U.S. House Speaker Nancy Pelosi has landed in Taiwan, becoming the highest-ranking American official in 25 years to visit the self-ruled island.
Allen Carlson, associate professor of government in the College of Arts & Sciences, is an expert on China. He says:
"Ever since President Richard Nixon moved to normalize relations between the United States and the People’s Republic of China in the early 1970s, the two sides have largely agreed to disagree over Taiwan’s status. Beijing insisting it has always been a part of China, Washington not quite accepting such a formula – but also not rejecting it. Neither country has ever been truly satisfied with such ambiguity, but both have generally found it to be tolerable considering their perceived mutual interests on broader strategic and economic issues.
“The rift between the two sides over Taiwan has yawned open in recent years. During this period under Xi Jinping’s leadership, China has looked to flex its muscles and seemed to grow increasingly impatient with Taiwan’s waywardness. America has grown ever leerier of China’s rise. It is only within the context of such tensions that Speaker Nancy Pelosi’s unfolding visit to Taiwan can be understood. For China, it is a direct violation of its national sovereignty, and a provocation Xi is unlikely to ignore. For Pelosi, it is a demonstration of resolve and support for an ally in peril.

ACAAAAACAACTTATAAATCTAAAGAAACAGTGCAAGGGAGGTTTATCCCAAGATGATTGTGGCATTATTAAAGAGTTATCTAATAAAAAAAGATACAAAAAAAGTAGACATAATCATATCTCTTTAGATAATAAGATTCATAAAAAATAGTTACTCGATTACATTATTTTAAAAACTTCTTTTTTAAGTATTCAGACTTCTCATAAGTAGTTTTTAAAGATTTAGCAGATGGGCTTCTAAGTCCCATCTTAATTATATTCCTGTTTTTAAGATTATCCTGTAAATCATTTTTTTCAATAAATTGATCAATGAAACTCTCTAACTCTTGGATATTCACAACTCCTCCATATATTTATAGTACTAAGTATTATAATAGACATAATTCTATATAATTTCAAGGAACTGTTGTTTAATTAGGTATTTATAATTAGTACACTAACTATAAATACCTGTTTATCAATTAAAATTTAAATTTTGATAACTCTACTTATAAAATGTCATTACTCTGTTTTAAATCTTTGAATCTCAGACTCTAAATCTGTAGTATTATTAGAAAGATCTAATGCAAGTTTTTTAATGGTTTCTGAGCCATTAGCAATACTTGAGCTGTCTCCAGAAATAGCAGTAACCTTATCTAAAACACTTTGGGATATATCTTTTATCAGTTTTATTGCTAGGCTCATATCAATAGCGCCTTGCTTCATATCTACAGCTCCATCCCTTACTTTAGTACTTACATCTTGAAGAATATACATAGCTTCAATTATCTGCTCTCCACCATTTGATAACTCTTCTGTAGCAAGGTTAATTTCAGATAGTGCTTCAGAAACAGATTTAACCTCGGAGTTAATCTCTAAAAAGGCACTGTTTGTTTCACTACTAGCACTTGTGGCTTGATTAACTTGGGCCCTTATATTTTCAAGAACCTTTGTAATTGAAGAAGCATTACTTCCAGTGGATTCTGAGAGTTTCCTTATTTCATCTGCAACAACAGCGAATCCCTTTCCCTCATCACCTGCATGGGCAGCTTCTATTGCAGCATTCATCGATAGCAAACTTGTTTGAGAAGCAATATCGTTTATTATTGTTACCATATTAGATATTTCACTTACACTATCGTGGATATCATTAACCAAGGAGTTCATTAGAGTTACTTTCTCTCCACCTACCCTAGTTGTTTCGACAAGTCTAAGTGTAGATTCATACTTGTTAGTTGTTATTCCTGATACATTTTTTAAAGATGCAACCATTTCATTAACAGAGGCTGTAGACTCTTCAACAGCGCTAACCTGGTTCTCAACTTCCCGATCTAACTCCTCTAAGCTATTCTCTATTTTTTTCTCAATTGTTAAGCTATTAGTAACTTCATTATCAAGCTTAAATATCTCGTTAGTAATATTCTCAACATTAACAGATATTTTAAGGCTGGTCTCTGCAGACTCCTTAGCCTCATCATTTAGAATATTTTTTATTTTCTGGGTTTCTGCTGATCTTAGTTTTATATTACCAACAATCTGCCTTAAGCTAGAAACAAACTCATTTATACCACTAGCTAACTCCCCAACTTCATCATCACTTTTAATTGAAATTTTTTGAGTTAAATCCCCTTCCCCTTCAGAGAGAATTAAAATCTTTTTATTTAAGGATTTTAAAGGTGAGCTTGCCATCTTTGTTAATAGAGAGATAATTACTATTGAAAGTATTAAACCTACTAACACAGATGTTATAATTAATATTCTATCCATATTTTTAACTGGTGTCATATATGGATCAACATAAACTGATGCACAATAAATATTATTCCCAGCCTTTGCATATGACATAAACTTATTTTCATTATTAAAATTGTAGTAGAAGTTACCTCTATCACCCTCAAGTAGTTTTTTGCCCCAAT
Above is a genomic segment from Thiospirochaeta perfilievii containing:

“The irony being that it is far from clear that the Biden administration itself is supportive of the Speaker’s trip. This is not to imply that the President has turned a blind eye toward China’s bellicose behavior toward the island, especially in light of the ongoing Chinese clampdown on Hong Kong and human rights abuses in Xinjiang and Tibet. Rather to call attention to the fact that Biden (like most American Presidents since Nixon) has tried to have his cake and eat it too regarding China and Taiwan, largely by refraining from putting too much on his plate at any one time.
“The Speaker’s trip to the island upsets such a balancing act. Her presence on the island, while welcome by many Taiwanese, is seen in China as a particularly blatant U.S. grab of an especially desirable slice of China’s own cake. The question then becomes will Xi respond by forcefully trying to claw Taiwan back or will the Speaker’s actions be sufficient to help keep the island out of China’s grasp.”
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